We detected in partridge eggs some compounds (DDT/isomers, PCB/congeners, heptachlor, HCH/isomers) that are listed on annex A or B of the Stockholm convention on persistent organic pollutants (POPs). These chemicals are widely distributed and persistent in the environment, they bioaccumulate through the food web and are toxic to humans and wildlife. As such, they still receive special attention from researchers. As a consequence and contrarily to current pesticide ASs, a large body of literature is devoted to these compounds in wild birds (e.g., Fernie et al. 2003; Fry 1995; Gómez-Ramírez et al. 2014; Hoffman et al. 2002; Meador 1996). These compounds are still detected in many bird species throughout the world (e.g., Augspurger et al. 2008—wood duck in USA; Clark et al. 2009—peregrine falcon in USA; Eng et al. 2014—starling in Canada; Gomez-Ramirez et al. 2012; Martínez-López et al. 2007—Eurasian eagle owl, booted eagle and goshawk in Spain; Fliedner et al. 2012—herring gull in Germany; Gao et al. 2009—six species of aquatic birds (gull, tern, plover, common coot), ring-necked pheasant, mallard and swan in China; Kocagöz et al. 2014—gulls, coot and heron in Turkey; Malik et al. 2011—cattle egret in Pakistan). Our results provide however new data since little is known about their occurrence in free-living galliform birds. The concentrations are however quite lower than the ones currently quantified in other species/countries and are not likely to reduce the breeding success of the grey partridge.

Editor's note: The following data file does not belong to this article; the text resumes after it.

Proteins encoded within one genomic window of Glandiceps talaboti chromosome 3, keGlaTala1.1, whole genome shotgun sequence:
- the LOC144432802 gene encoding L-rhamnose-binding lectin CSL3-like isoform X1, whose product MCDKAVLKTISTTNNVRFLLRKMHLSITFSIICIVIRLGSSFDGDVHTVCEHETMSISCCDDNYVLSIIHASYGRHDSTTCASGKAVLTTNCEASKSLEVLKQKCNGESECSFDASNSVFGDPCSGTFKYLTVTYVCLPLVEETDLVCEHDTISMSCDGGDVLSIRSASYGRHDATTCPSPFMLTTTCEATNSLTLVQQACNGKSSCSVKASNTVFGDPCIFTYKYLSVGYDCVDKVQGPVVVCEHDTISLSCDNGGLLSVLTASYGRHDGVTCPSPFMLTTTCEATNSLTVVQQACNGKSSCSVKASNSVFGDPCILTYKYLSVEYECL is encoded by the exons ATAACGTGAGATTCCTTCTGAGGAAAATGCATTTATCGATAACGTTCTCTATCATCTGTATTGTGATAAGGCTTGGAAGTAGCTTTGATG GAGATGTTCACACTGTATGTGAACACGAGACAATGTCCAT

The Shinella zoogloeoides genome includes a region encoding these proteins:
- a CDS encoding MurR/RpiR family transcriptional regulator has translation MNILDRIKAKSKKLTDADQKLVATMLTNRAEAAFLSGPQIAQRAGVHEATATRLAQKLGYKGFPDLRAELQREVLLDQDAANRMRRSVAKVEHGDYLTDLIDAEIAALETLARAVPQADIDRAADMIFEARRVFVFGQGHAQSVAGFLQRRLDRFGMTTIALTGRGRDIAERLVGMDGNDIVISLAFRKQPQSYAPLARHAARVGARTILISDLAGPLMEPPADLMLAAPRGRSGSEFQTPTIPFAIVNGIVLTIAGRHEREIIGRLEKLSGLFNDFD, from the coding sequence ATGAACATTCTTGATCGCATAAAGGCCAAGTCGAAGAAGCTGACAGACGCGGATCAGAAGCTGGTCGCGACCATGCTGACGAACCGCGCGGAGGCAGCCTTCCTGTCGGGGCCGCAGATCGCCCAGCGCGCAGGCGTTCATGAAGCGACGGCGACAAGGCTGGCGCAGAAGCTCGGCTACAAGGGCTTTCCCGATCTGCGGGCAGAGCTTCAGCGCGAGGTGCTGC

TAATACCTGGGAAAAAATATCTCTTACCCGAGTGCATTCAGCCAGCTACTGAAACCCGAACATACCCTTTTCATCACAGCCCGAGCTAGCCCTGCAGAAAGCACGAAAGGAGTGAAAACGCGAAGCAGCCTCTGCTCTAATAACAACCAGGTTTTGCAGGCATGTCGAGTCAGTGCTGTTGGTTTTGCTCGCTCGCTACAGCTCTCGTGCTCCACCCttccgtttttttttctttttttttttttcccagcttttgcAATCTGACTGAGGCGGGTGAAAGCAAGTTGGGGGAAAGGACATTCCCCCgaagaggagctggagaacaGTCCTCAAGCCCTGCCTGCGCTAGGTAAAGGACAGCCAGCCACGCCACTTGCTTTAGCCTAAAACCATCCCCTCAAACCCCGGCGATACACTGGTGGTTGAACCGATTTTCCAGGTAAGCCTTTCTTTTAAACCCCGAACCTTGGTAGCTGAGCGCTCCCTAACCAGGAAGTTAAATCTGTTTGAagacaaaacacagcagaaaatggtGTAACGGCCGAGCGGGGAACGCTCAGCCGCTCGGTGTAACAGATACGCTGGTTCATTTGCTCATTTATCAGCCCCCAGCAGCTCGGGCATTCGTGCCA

Soil particles ingested with grit or soil residues absorbed by plants may be the exposure route for compounds such as HCH (Orton et al. 2013), fipronil or neonicotinoids (Bonmatin et al. 2015) that are stored in French soils. The spot of contamination by DDT/isomers is less obvious, and only hypotheses can be proposed. In some raptor studies, it is suggested that the recent increase of DDE concentrations in eggs are due to a local use of dicofol (in Gómez-Ramírez et al. 2014; Wiemeyer et al. 1989, 2001), an organochlorine acaricide manufactured from DDT used to protect vegetables and fruits (JMPR – Joint FAO/WHO Meeting on Pesticide Residues 2011). International regulations limit impurities in technical dicofol, but accidents in pesticide refinement are possible. Such an origin in our study may be plausible given that (i) DDT/isomers were detected in clutches of partridges living in a site where strawberries, legumes and wine are produced and (ii) its use as an acaricide on strawberries, beans and grapes was banned in France in late March 2010 (EPHY database, accessed September 2015). Although this AS was not listed in the course of our study, we cannot exclude that it has been used by some farmers that did not participate to the work (see Bro et al. 2015; Millot et al. 2015).